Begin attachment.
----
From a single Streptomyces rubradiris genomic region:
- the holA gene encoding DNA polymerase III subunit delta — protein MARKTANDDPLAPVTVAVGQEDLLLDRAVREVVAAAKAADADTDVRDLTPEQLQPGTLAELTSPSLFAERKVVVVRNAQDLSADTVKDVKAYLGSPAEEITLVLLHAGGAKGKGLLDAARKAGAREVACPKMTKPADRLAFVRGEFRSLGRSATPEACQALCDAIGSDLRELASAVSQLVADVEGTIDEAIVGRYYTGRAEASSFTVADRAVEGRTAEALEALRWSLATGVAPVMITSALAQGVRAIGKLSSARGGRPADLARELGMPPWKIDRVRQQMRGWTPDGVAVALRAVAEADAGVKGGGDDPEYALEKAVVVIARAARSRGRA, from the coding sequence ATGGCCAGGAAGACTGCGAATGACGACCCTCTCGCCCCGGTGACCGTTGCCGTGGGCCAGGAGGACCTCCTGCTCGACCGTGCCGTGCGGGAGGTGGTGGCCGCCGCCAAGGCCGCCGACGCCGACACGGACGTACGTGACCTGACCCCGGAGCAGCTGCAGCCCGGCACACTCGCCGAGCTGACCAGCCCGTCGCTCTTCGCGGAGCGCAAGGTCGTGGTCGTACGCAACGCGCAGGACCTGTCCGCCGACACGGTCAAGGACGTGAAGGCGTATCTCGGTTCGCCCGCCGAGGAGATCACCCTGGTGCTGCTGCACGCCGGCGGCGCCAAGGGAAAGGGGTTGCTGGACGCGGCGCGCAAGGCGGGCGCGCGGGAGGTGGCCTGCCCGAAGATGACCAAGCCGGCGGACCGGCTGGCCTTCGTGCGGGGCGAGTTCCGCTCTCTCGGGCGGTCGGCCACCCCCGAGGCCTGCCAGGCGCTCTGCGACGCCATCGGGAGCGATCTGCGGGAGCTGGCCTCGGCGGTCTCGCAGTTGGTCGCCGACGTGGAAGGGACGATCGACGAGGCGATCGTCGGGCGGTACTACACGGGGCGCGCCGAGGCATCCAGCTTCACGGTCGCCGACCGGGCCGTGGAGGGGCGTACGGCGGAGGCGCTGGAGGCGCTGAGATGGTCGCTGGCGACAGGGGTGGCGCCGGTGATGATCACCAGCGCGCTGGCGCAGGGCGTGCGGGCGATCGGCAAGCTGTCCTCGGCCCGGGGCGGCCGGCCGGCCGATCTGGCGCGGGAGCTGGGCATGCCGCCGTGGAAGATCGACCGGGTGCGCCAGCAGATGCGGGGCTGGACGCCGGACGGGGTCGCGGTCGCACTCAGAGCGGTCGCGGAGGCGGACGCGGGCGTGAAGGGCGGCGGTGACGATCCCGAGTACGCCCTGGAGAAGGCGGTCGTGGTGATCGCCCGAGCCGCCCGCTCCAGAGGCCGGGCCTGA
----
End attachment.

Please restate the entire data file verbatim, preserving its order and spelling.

From a single Streptomyces rubradiris genomic region:
- the holA gene encoding DNA polymerase III subunit delta — protein MARKTANDDPLAPVTVAVGQEDLLLDRAVREVVAAAKAADADTDVRDLTPEQLQPGTLAELTSPSLFAERKVVVVRNAQDLSADTVKDVKAYLGSPAEEITLVLLHAGGAKGKGLLDAARKAGAREVACPKMTKPADRLAFVRGEFRSLGRSATPEACQALCDAIGSDLRELASAVSQLVADVEGTIDEAIVGRYYTGRAEASSFTVADRAVEGRTAEALEALRWSLATGVAPVMITSALAQGVRAIGKLSSARGGRPADLARELGMPPWKIDRVRQQMRGWTPDGVAVALRAVAEADAGVKGGGDDPEYALEKAVVVIARAARSRGRA, from the coding sequence ATGGCCAGGAAGACTGCGAATGACGACCCTCTCGCCCCGGTGACCGTTGCCGTGGGCCAGGAGGACCTCCTGCTCGACCGTGCCGTGCGGGAGGTGGTGGCCGCCGCCAAGGCCGCCGACGCCGACACGGACGTACGTGACCTGACCCCGGAGCAGCTGCAGCCCGGCACACTCGCCGAGCTGACCAGCCCGTCGCTCTTCGCGGAGCGCAAGGTCGTGGTCGTACGCAACGCGCAGGACCTGTCCGCCGACACGGTCAAGGACGTGAAGGCGTATCTCGGTTCGCCCGCCGAGGAGATCACCCTGGTGCTGCTGCACGCCGGCGGCGCCAAGGGAAAGGGGTTGCTGGACGCGGCGCGCAAGGCGGGCGCGCGGGAGGTGGCCTGCCCGAAGATGACCAAGCCGGCGGACCGGCTGGCCTTCGTGCGGGGCGAGTTCCGCTCTCTCGGGCGGTCGGCCACCCCCGAGGCCTGCCAGGCGCTCTGCGACGCCATCGGGAGCGATCTGCGGGAGCTGGCCTCGGCGGTCTCGCAGTTGGTCGCCGACGTGGAAGGGACGATCGACGAGGCGATCGTCGGGCGGTACTACACGGGGCGCGCCGAGGCATCCAGCTTCACGGTCGCCGACCGGGCCGTGGAGGGGCGTACGGCGGAGGCGCTGGAGGCGCTGAGATGGTCGCTGGCGACAGGGGTGGCGCCGGTGATGATCACCAGCGCGCTGGCGCAGGGCGTGCGGGCGATCGGCAAGCTGTCCTCGGCCCGGGGCGGCCGGCCGGCCGATCTGGCGCGGGAGCTGGGCATGCCGCCGTGGAAGATCGACCGGGTGCGCCAGCAGATGCGGGGCTGGACGCCGGACGGGGTCGCGGTCGCACTCAGAGCGGTCGCGGAGGCGGACGCGGGCGTGAAGGGCGGCGGTGACGATCCCGAGTACGCCCTGGAGAAGGCGGTCGTGGTGATCGCCCGAGCCGCCCGCTCCAGAGGCCGGGCCTGA